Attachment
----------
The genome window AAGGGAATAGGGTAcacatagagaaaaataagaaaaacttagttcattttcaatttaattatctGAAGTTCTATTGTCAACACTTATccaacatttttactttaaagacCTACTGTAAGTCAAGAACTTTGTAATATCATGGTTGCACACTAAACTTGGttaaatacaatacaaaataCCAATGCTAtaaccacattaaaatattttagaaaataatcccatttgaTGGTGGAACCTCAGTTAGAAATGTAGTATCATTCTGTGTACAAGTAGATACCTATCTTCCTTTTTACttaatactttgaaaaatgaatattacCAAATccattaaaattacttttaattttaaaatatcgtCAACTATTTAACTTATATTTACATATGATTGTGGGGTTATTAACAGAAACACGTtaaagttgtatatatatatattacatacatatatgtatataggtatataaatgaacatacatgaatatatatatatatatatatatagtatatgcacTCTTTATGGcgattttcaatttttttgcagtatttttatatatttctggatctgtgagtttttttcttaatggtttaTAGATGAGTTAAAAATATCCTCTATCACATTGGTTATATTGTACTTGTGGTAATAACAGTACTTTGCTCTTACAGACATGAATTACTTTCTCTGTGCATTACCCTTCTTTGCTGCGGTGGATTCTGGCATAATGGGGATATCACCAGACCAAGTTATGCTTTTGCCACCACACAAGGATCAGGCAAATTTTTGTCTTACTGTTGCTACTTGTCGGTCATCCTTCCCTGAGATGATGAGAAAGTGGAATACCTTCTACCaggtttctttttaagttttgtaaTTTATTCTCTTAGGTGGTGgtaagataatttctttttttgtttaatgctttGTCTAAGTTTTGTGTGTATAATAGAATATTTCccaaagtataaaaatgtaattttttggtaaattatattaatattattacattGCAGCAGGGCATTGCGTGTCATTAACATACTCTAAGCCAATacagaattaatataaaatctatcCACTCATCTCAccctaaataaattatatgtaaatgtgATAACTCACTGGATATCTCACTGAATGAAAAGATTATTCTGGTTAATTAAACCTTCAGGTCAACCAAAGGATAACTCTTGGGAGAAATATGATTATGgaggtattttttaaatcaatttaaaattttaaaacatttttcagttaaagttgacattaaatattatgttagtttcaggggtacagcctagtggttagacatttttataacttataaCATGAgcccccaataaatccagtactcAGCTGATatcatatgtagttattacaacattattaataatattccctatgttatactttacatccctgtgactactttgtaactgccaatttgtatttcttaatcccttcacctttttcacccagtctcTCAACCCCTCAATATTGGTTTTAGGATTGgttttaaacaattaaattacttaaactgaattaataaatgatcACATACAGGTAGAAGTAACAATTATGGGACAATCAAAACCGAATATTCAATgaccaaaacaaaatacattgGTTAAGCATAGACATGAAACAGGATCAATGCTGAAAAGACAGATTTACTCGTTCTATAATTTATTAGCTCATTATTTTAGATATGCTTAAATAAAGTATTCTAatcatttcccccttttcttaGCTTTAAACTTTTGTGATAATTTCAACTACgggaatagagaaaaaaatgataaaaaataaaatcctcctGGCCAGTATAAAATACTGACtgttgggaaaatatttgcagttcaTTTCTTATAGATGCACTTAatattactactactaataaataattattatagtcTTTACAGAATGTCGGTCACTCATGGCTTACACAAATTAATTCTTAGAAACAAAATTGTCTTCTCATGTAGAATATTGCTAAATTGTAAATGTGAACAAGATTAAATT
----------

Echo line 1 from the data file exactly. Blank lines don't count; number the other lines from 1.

The genome window AAGGGAATAGGGTAcacatagagaaaaataagaaaaacttagttcattttcaatttaattatctGAAGTTCTATTGTCAACACTTATccaacatttttactttaaagacCTACTGTAAGTCAAGAACTTTGTAATATCATGGTTGCACACTAAACTTGGttaaatacaatacaaaataCCAATGCTAtaaccacattaaaatattttagaaaataatcccatttgaTGGTGGAACCTCAGTTAGAAATGTAGTATCATTCTGTGTACAAGTAGATACCTATCTTCCTTTTTACttaatactttgaaaaatgaatattacCAAATccattaaaattacttttaattttaaaatatcgtCAACTATTTAACTTATATTTACATATGATTGTGGGGTTATTAACAGAAACACGTtaaagttgtatatatatatattacatacatatatgtatataggtatataaatgaacatacatgaatatatatatatatatatatatagtatatgcacTCTTTATGGcgattttcaatttttttgcagtatttttatatatttctggatctgtgagtttttttcttaatggtttaTAGATGAGTTAAAAATATCCTCTATCACATTGGTTATATTGTACTTGTGGTAATAACAGTACTTTGCTCTTACAGACATGAATTACTTTCTCTGTGCATTACCCTTCTTTGCTGCGGTGGATTCTGGCATAATGGGGATATCACCAGACCAAGTTATGCTTTTGCCACCACACAAGGATCAGGCAAATTTTTGTCTTACTGTTGCTACTTGTCGGTCATCCTTCCCTGAGATGATGAGAAAGTGGAATACCTTCTACCaggtttctttttaagttttgtaaTTTATTCTCTTAGGTGGTGgtaagataatttctttttttgtttaatgctttGTCTAAGTTTTGTGTGTATAATAGAATATTTCccaaagtataaaaatgtaattttttggtaaattatattaatattattacattGCAGCAGGGCATTGCGTGTCATTAACATACTCTAAGCCAATacagaattaatataaaatctatcCACTCATCTCAccctaaataaattatatgtaaatgtgATAACTCACTGGATATCTCACTGAATGAAAAGATTATTCTGGTTAATTAAACCTTCAGGTCAACCAAAGGATAACTCTTGGGAGAAATATGATTATGgaggtattttttaaatcaatttaaaattttaaaacatttttcagttaaagttgacattaaatattatgttagtttcaggggtacagcctagtggttagacatttttataacttataaCATGAgcccccaataaatccagtactcAGCTGATatcatatgtagttattacaacattattaataatattccctatgttatactttacatccctgtgactactttgtaactgccaatttgtatttcttaatcccttcacctttttcacccagtctcTCAACCCCTCAATATTGGTTTTAGGATTGgttttaaacaattaaattacttaaactgaattaataaatgatcACATACAGGTAGAAGTAACAATTATGGGACAATCAAAACCGAATATTCAATgaccaaaacaaaatacattgGTTAAGCATAGACATGAAACAGGATCAATGCTGAAAAGACAGATTTACTCGTTCTATAATTTATTAGCTCATTATTTTAGATATGCTTAAATAAAGTATTCTAatcatttcccccttttcttaGCTTTAAACTTTTGTGATAATTTCAACTACgggaatagagaaaaaaatgataaaaaataaaatcctcctGGCCAGTATAAAATACTGACtgttgggaaaatatttgcagttcaTTTCTTATAGATGCACTTAatattactactactaataaataattattatagtcTTTACAGAATGTCGGTCACTCATGGCTTACACAAATTAATTCTTAGAAACAAAATTGTCTTCTCATGTAGAATATTGCTAAATTGTAAATGTGAACAAGATTAAATT